How Does The Solar Tax Credit Work if I Don’t Owe Taxes? Limitations and Verifications

Georgette Kilgore headshot, wearing 8 Billion Trees shirt with forest in the background.Written by Georgette Kilgore

Solar Panels | March 29, 2024

Couple standing outside their home solar panel installation wonders how does the solar tax credit work if i don't owe taxes and what are solar panel tax credit limitations for irs tax refund and how does irs verify solar credit using form 5695?

The solar tax credit is excellent news for homeowners, but with the U.S. tax code, understanding how it works can be tricky and many people ask, how does the solar tax credit work if I don’t owe taxes?

With any tax credit, there are limitations and conditions for approval and verification.

This incentive has been a game changer for homeowners because, finally, you get to save a lot of money on solar installation. If you are aware of how pricey investing in solar farms or home installation is, you understand why this topic is so exciting.

Not only is it a chance to adopt cleaner energy for your home, but it is a great way to put your tax credit to good use.

Yet, there is a lot of misinformation about the residential energy credit.

This guide explains the answer to the question, how does the solar tax credit work if I don’t owe taxes, and provides key resources for ensuring that you get the tax breaks you earned by installing solar panels at home.

The History of Solar Installation Tax Credit

The solar installation tax credit (ITC) could not come at a better time than this when governments are realizing that clean energy is the future.

Solar Panel in the farm.

(Image: Igor Savin / Игорь Савин13)

The idea first came to light in 2005 when President Bush was in power, but the rules and regulations were a bit different from what we know today as the residential energy credit.

Back then, the law was passed that there was going to be a 30% credit on solar system installation, but there was a problem. There was a $2000 limit on the cost.

This was a step back In the efforts towards achieving carbon neutrality, and according to further legislation, something had to be done.

When President Obama took office in 2007, it was a dream come true for homeowners because it meant that the cap was removed, allowing the incentive to work better for the people.

Graphic representation of the solar investment federal tax credit timeline that started from 2005 when ITC is created, 2006 when ITC is implemented, 2007 when ITC was extended, 2008 when ITC extended and expanded, 2015, when ITC extended, 2022 another extension of ITC have been passed, and it is projected that on 2035 ITC will expire until renewed by Congress.

At last, solar panel installation in the majority of homes in the US is no longer a pipe dream. You have a better shot at converting to solar, and the best part is that you will be improving the clean energy sector.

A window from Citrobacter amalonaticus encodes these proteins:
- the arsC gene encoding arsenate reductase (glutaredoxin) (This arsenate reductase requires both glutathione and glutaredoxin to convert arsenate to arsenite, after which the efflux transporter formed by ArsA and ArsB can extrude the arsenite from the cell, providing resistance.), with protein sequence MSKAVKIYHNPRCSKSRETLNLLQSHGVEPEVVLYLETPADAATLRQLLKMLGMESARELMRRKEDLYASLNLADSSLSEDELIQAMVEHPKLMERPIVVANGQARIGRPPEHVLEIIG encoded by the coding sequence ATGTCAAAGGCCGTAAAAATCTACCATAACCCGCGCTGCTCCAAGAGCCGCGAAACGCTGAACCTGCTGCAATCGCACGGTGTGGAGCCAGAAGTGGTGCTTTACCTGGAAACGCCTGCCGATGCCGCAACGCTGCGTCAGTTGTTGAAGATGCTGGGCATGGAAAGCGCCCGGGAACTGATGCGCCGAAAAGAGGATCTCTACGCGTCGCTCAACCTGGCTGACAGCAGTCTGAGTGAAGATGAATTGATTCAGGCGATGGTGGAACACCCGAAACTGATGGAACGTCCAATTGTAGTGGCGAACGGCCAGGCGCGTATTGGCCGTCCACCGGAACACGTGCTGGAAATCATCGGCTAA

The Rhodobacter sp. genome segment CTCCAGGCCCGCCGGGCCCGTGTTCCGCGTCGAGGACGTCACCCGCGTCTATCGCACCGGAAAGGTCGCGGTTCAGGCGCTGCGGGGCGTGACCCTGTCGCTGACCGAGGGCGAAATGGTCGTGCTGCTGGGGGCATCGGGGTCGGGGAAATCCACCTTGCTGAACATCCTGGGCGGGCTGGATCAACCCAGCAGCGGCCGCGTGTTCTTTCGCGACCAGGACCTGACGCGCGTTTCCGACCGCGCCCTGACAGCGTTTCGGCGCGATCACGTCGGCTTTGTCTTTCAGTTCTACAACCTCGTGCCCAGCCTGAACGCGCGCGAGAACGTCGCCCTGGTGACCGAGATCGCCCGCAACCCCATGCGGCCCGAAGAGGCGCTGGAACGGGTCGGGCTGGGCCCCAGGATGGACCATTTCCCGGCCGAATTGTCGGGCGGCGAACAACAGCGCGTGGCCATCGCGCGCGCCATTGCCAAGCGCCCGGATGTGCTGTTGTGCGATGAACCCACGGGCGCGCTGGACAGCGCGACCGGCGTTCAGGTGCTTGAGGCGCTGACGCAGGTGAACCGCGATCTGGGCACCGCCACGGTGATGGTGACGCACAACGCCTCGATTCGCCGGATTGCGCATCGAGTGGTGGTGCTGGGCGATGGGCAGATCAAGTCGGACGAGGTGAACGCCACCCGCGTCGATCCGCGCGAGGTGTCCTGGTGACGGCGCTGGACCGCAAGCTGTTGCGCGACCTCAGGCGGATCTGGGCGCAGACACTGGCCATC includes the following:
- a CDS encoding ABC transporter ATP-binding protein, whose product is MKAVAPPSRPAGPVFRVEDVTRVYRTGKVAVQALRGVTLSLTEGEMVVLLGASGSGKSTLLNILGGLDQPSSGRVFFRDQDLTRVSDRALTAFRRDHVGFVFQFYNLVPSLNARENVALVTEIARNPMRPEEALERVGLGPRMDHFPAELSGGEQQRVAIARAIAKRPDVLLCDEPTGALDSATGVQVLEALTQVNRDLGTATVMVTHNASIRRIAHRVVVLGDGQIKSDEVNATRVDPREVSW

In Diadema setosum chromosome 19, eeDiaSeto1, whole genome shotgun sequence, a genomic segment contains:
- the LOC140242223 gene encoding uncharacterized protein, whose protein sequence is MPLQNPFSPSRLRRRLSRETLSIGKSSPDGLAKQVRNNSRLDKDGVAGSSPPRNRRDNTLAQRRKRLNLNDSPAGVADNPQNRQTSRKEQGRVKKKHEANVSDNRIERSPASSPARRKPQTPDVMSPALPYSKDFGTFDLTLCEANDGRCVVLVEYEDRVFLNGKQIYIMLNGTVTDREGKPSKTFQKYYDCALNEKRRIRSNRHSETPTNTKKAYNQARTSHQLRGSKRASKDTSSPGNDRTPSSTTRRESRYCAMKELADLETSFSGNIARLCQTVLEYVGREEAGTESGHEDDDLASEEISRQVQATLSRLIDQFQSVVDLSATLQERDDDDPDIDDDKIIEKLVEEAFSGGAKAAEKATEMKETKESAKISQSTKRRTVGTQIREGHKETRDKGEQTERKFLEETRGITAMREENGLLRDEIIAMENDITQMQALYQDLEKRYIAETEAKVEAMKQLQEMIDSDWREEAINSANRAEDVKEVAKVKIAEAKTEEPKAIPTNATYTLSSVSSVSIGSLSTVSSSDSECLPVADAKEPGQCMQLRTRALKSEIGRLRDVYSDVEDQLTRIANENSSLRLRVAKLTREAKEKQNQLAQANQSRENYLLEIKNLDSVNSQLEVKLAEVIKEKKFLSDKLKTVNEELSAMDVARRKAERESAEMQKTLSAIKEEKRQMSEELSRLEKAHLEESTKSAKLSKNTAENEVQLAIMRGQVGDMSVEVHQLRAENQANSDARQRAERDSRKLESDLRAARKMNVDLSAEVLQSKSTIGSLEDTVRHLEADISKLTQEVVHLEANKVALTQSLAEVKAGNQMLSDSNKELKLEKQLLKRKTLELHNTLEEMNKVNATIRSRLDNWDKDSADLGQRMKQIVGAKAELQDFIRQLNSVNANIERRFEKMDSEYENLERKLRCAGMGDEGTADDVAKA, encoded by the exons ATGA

What Is a Tax Credit?

Simply put, the tax credit is a reduction In how much taxes you owe, dollar-for-dollar. It means that claiming a $1000 tax credit reduces the income tax you owe by the same amount.

The credit gives you a great chance to deduct a certain amount of money from the tax you owe the government, and by so doing, your tax burden is lifted, and your tax liability reduces.5

Tax credits are once exceptional incentives where the state allows the citizens to pay their debts, this is welcome news because it eases a lot of the burden off the taxpayer.

These incentives are specially created for individuals, groups, and organizations to help the government further its agendas, like, for instance, supporting the shift to clean solar energy.

However, this is not to be confused with tax deductions. Tax credit helps you reduce how much taxes you owe the government,6 whereas a tax deduction helps reduce your taxable income, and the amount will entirely rely on the rate of your tax.

What Is a Tax Liability?

Now that you understand what a tax credit is, another important concept to know is tax liability. For starters, you know that taxes are crucial because it is the only way for the government to fund public services.

These taxes are tailored in different ways and come in various forms to guarantee that everyone has a role to play.

Therefore, virtually every working citizen owes the government; this amount the government requires from you is now simply called tax liability.

This is the amount of money that you owe your local government, state, or IRS. There are a number of ways that you can have a tax liability.

What contributes to the amount include salaries, wages, and money you receive after selling an asset, just to name a few.

In the same light, the reverse is also true because if you are unemployed or don’t have an income, it goes without saying that you don’t owe the government any taxes.

In short, you don’t have a tax liability, which becomes a tricky spot if you are eligible to get a tax credit. It makes you wonder, then, how does the solar tax credit work if I don’t owe taxes?

Is it possible to receive credit from the government without the liability to place it?

What Is the Solar Panel Tax Credit and What Does It Cover?

There is no simpler way to put it than this; the federal solar tax credit allows the taxpayer to reduce the solar system cost by 30% against their tax liability.

You get 30% off of your installation cost and, in return, reduce the amount of taxes that you owe the government, dollar-for-dollar.

It is also commonly known as the Residential Clean Energy Credit and is not to be confused with getting a discount on the solar system.7